While still reeling from last month's WannaCry attack, organizations worldwide were hit with another global ransomware attack yesterday, June 27, 2017. The infection began inside the Ukraine but has quickly spread across four continents and over 65 countries, affecting many thousands of computers. The growing list of corporate victims includes a large Danish shipping company, the biggest advertising agency worldwide, a French construction material company, Russia's largest oil producer, a major U.S. pharmaceutical company, and a multinational law firm. Numerous public and private institutions in the Ukraine are also affected, including everything from bank ATM's to the Chernobyl Nuclear Power Plant.
Variously called "Petya," "GoldenEye," "Petrwrap," and "NotPetya" by different cybersecurity researchers, the current cyberattack's malware is an offshoot of earlier Petya ransomware that began circulating last year. The new Petya variant encrypts a computer's hard drive – making it inoperable – and demands $300 in Bitcoin to regain access. Victims are instructed to make payment into a specified Bitcoin wallet and then email confirmation to firstname.lastname@example.org – although that email account has now been deactivated by German email provider Posteo. About 36 ransom payments were made on June 27, 2017 – according to Blockchain analysis – but by the following morning no one had reported regaining access to infected computers.
Petya ransomware appears similar to WannaCry but more resilient and destructive. It uses wormlike propagation to spread quickly across a computer network and has multiple attack vectors in addition to the "EternalBlue" exploit to Windows that WannaCry used, such as Word documents laced with malicious macros and compromised updates for accounting software called "MeDoc." Unfortunately, Petya contains no known "kill switch" similar to what curtailed WannaCry's spread. As Wired's Lily Hay Newman put it, "while WannaCry's many design flaws caused it to flame out after a few days, this latest ransomware threat doesn't make the same mistakes."
Petya's ongoing threat reflects a new reality for businesses today. With periodic leaks of alleged NSA hacking tools such as EternalBlue, cheap "Ransomware as a Service" being offered on dark web forums, and well-funded cybercriminal groups linked to organized crime and foreign governments, we are just going to see more and more ransomware and other cyberattacks targeting business operations and infrastructure. In other words, today's cybercrime targets not only sensitive data stored on computers but also the integrity of computer systems that we rely upon every day.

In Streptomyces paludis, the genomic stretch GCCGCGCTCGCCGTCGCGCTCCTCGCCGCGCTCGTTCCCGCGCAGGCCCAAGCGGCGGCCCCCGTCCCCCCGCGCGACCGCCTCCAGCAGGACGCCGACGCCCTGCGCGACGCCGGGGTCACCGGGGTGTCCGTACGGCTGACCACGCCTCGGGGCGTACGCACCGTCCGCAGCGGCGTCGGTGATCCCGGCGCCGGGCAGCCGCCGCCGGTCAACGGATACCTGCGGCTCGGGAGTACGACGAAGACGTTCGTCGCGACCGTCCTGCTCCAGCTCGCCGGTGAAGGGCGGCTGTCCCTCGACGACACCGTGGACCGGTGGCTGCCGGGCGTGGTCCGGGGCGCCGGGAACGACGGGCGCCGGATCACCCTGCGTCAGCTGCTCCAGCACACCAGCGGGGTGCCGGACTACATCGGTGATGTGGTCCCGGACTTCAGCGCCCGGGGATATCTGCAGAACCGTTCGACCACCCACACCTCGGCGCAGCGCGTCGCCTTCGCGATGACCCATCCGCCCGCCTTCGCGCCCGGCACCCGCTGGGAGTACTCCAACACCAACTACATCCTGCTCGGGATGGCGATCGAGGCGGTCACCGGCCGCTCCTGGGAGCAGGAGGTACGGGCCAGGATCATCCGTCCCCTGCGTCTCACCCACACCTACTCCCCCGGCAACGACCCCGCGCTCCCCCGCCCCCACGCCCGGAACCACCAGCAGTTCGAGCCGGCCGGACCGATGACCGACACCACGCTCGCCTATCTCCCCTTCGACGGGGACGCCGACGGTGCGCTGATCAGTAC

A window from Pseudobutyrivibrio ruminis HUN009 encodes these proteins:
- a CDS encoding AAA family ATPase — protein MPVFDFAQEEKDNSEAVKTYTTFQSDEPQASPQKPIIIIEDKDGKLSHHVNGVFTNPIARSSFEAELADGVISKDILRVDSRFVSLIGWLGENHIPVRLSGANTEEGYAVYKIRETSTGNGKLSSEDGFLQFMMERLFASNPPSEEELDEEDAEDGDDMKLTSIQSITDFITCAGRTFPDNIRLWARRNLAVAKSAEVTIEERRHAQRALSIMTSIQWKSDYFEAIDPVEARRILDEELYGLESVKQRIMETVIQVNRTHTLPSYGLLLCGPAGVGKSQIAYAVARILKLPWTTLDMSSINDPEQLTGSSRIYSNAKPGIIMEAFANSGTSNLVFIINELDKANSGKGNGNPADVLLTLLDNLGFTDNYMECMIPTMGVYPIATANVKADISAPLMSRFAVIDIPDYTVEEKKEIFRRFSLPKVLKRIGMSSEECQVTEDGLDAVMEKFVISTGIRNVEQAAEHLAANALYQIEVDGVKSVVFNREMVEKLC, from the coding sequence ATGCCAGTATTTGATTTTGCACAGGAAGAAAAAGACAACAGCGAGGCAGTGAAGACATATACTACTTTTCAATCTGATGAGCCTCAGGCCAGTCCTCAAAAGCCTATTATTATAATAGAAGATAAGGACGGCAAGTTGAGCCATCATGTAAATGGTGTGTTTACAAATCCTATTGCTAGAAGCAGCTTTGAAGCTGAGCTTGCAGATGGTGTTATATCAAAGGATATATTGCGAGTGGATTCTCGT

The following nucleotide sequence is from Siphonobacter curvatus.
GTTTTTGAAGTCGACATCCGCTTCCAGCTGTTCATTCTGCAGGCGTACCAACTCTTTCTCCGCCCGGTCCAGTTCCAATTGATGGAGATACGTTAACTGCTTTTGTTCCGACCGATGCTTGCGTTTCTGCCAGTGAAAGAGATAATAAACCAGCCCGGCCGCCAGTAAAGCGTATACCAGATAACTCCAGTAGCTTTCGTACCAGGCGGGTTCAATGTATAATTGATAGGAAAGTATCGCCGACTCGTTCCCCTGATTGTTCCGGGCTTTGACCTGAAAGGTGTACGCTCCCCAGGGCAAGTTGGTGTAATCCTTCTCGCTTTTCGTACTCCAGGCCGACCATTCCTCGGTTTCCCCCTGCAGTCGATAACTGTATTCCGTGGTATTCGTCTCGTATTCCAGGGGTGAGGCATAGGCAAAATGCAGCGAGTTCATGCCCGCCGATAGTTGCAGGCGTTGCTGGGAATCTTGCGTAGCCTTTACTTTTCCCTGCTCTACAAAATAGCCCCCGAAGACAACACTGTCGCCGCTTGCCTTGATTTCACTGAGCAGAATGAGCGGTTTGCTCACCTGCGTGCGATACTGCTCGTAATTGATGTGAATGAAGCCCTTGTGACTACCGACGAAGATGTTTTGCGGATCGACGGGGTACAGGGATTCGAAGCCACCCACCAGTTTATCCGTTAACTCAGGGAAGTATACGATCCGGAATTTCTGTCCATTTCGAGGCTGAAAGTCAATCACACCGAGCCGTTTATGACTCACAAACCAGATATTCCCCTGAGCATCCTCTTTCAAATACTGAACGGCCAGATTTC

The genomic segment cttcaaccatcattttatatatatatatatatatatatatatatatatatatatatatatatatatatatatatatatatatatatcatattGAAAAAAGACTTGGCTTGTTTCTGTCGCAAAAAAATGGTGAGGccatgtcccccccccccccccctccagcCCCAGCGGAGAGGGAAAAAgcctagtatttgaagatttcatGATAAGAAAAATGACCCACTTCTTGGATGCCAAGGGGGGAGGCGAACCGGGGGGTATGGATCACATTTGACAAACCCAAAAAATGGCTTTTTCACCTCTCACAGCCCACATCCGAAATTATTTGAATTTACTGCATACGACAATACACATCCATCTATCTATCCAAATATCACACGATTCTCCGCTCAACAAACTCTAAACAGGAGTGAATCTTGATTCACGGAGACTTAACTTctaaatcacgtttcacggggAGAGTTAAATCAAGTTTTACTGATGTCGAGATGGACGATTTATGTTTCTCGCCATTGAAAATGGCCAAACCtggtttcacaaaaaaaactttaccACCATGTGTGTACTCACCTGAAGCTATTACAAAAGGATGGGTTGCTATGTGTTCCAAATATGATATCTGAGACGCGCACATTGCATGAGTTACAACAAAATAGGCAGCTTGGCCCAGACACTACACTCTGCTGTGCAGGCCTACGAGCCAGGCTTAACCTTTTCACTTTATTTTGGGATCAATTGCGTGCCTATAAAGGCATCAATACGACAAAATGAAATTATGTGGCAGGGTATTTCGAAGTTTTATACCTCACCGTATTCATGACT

Accordingly, business leaders and corporate officials such as in-house counsel need to be informed and prepared. Even after weathering a ransomware attack, an organization may still face expensive regulatory enforcement actions and civil litigation, not to mention reputational damage and lost business. With that in mind, the following are some basic action items to consider in preparing for and responding to ransomware attacks:
Preparing for Ransomware
- Maintain a backup copy of your organization's computer system that can be used in the event that your system becomes encrypted by ransomware.
- Identify operating systems and software in your network that may be vulnerable and install appropriate security patches. Also implement measures to ensure that new security patches are promptly installed going forward.
- Deploy updated antivirus software and consider using automated software tools to detect and mitigate cyberattacks.
- Develop or update your organization's incident response plan to address ransomware. This includes not only planning for rapid investigation, containment, and remediation of an attack, but also planning for business continuity, public relations, cybersecurity insurance, and legal compliance implications.
- Establish contacts with law enforcement, outside counsel, a cybersecurity remediator, your insurance company, and anyone else with whom you will need to coordinate when responding to a ransomware attack.
- Implement ongoing training of computer users on basic cybersecurity hygiene, including not clicking on suspicious links or opening suspicious email attachments.
Responding to Ransomware
- Wherever possible, incident response measures should be taken at the direction of counsel in order to preserve attorney-client privilege and minimize legal risk.
- Work with a cybersecurity remediation company to rapidly contain and remediate the ransomware attack. Among other things, this might include disabling the infected computer, restoring backup files, or counteracting the ransomware.
- Fully investigate the ransomware attack, engage with law enforcement as appropriate, and implement cybersecurity measures to defend against additional follow-up attacks.
- Ensure that key stakeholders stay informed, including corporate executives and boards of directors.
- Determine the extent of harm to data subjects and consumers, comply with applicable breach notification obligations, and take other steps to minimize legal risk.
The content of this article is intended to provide a general guide to the subject matter. Specialist advice should be sought about your specific circumstances.